Miss Bennet: Christmas at Pemberley

This is a reprint of my remarks about “Miss Bennet: Christmas at Pemberley” at the Milwaukee Repertory Theater presented on their main stage Quadracci Powerhouse Theater during the 2018 – 2019 season. This originally appeared on my Facebook timeline on November 17, 2018!

‘Miss Bennet: Christmas at Pemberley’ is billed as a sequel to “Pride and Prejudice”. Now I am a guy of a certain age…so I have never read Jane Austen…so I didn’t have any expectations for Miss Bennet. And I was totally blown away by the language…the humor…and the messages exhibited through out the evening. The action is during a family reunion of sorts at Christmas in the home of the Darcy’s at Pemberley. Even I recognize the name Darcy, lol. So of course there is the usual dynamics around family and holiday as the core theme in the play. But on top of that love and romance and a bit of conflict to bring out the worst and then eventually the best in the characters.

The playwrights, Lauren Gunderson and Margot Melcon, did an amazing job maintaining the feel of 18th Century culture and language and overlaying them with 21st Century societal concerns and trends. Extremely well done!

And the central story is the developing romance around Mary Bennet and holiday house guest Arthur de Bourgh. It necessarily starts slow…unknown to the protagonists at first…and nearly disappears when a surprise third party gets involved later. But there is a happy ending and a Happy Christmas to All!

I loved Rebecca Hurd as Mary Bennet. Incredible range from quiet questioning scholar to interested suitor to angry ‘jilted’ party to romantic lead. Wow! And Jordan Brodess as Arthur de Bourgh, her love interest and interested love is remarkable. His explanation to Mr. Darcy and Mr. Bingley of the unusual and unfamiliar feelings he was experiencing is quite hilarious and amazingly accurate! That alone is the price of admission.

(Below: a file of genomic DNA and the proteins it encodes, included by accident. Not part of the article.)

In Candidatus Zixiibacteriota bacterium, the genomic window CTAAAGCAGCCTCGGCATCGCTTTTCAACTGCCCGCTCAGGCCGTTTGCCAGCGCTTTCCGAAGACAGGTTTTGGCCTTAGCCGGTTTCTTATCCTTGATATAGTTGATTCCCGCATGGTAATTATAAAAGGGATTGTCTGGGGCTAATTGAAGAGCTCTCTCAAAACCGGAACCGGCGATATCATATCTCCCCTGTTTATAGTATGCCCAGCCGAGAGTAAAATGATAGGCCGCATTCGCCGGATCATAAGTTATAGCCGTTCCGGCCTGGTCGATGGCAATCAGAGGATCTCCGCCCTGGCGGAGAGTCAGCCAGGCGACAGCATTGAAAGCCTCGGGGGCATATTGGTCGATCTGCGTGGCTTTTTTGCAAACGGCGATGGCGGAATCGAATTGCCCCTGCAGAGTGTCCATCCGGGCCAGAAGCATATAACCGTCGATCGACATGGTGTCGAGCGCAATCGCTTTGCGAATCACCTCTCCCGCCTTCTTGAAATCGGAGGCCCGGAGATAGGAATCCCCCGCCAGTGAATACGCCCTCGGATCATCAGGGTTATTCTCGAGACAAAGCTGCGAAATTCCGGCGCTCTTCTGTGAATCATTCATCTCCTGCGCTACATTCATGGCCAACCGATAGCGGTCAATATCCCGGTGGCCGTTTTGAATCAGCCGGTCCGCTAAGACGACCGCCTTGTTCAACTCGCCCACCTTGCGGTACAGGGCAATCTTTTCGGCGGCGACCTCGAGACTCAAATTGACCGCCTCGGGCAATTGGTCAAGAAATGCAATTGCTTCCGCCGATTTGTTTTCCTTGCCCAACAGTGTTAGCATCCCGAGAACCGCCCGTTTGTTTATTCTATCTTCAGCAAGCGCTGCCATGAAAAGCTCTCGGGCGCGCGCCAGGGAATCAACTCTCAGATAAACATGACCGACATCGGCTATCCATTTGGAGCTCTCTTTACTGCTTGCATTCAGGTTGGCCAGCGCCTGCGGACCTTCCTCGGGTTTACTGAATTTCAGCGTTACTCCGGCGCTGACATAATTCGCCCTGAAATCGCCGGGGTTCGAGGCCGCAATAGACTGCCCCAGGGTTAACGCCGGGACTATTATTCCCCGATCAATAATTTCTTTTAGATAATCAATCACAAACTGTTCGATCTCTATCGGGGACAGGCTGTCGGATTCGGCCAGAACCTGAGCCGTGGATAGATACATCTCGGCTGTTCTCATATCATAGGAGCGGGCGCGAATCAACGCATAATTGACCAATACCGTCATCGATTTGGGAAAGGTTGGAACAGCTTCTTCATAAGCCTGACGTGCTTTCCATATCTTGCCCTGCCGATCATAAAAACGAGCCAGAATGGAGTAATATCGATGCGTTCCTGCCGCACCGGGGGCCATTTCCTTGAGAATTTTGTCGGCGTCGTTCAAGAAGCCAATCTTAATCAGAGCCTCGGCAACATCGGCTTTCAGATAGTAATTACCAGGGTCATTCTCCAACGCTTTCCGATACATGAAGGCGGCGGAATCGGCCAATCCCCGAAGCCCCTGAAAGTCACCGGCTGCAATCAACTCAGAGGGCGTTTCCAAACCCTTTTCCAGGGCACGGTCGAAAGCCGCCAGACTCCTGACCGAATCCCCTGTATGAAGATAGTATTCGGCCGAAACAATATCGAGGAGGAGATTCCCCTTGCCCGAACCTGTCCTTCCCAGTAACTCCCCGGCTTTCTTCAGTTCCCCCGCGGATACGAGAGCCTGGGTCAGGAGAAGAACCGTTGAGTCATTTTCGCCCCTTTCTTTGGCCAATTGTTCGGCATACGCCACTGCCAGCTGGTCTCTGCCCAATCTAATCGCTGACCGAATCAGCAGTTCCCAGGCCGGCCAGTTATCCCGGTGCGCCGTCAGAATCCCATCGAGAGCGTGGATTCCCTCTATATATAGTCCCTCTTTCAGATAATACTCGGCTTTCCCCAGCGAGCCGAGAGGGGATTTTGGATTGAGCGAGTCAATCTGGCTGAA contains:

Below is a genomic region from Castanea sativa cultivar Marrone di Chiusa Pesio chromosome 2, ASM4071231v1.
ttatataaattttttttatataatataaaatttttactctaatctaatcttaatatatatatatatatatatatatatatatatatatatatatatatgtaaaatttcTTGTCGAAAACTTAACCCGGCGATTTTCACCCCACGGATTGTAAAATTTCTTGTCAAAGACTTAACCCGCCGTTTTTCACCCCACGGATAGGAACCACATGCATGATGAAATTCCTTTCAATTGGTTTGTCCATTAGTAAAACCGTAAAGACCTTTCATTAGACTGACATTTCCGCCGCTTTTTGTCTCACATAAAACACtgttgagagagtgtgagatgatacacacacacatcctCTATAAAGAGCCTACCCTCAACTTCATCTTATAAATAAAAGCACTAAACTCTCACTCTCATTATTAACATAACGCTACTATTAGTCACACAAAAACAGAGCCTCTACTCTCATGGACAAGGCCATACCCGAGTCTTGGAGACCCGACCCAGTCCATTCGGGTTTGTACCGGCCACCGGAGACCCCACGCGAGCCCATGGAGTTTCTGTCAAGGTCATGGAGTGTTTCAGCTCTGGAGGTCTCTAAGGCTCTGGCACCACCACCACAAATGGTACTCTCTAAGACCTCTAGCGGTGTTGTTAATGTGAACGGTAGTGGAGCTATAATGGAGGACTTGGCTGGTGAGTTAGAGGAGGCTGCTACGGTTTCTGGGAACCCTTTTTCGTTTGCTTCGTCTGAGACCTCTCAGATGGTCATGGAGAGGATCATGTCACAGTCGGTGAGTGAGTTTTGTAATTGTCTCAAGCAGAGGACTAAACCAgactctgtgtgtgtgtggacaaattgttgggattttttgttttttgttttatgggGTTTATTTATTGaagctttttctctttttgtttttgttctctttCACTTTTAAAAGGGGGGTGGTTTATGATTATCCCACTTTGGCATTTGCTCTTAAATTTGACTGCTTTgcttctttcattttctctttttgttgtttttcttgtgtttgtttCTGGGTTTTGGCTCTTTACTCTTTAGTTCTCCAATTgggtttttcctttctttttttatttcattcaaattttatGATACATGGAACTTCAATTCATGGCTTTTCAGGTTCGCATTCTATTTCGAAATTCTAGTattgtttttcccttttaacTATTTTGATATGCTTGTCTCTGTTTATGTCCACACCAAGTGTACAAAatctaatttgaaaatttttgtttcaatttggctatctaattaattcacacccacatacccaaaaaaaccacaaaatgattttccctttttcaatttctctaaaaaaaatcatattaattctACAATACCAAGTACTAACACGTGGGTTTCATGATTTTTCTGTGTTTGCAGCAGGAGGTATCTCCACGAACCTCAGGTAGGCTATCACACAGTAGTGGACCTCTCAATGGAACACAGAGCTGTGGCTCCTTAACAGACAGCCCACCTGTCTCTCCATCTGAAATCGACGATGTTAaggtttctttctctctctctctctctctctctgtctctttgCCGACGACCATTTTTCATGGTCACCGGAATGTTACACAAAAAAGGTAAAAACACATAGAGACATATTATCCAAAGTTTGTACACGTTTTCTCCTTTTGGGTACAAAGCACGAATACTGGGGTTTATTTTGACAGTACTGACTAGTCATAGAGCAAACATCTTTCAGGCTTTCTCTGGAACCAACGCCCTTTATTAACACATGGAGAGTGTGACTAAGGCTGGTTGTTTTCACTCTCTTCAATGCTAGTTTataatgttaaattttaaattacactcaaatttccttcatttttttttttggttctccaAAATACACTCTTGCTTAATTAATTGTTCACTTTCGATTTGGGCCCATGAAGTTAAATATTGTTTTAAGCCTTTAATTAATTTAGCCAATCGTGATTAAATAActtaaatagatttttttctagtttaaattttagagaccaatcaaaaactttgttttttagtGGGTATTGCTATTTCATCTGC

I almost ignored this play. My ‘manly’ inclination was to avoid all things Jane Austen. But my membership in the Rep’s Social Media Club let me attend a rehearsal a few weeks ago and that changed my mind on attending. (side note on that rehearsal: the activity that we saw in rehearsal for probably 40 minutes or so was cut from the play. I was watching for it. BUT: the play worked much better without it in IMHO) But this was still more than I anticipated…the humor most of all. What a fun time all the while discussing society, marriage, love, the relationships of the genders, expectations, choices and freedoms.

And to the other actors that I didn’t mention! You too are truly amazing. All of the characters come to life and are fully believable. Thank you for a wonderful evening of unexpected joy! And special thanks to Kimberly Senior who directed this cast of superb actors into a family at holiday!

And to the Rep support teams. My goodness the sets and props and most of all the costumes were perfect in every way.

My wife Rosalie said the characters and their personalities are what she expected, having read the book. And she loved the men’s wardrobes…and wished men still dressed like that. I apparently will be searching for Edwardian tailors and knee high riding boots in the new year!

So, not trying to take away from A Christmas Carol, which is coming up in a few weeks, If you can only see one show this holiday season, see ‘Miss Bennet: Christmas at Pemberley’.

group photo during rehearsal…yes I am in there somewhere!

Guards At The Taj

This is a reprint of my remarks about “Guards At The Taj” at the Milwaukee Repertory Theater presented on their Stiemke Studio Theater during the 2018 – 2019 season. This originally appeared on my Facebook timeline on October 1, 2018!

It’s a thrill when a play challenges you. It is often one of the reasons you attend live theater. But “Guards at the Taj” (The current play at the Milwaukee Repertory Theater’s Stiemke Studio Theater) goes way beyond challenging, it is brutal. Brutal to the point that another friend who attended last night called it R rated, not safe for children. “Guards at the Taj” finds two imperial guards on the dawn shift guarding the just completed Taj Mahal on the morning of its scheduled unveiling. Humayun (Yousof Sultani), an unremarkable son of a prestigious father, and Babur (Owa’Ais Azeem), a dreamer of grand imagination whose friendship with Humayun seems unexpected!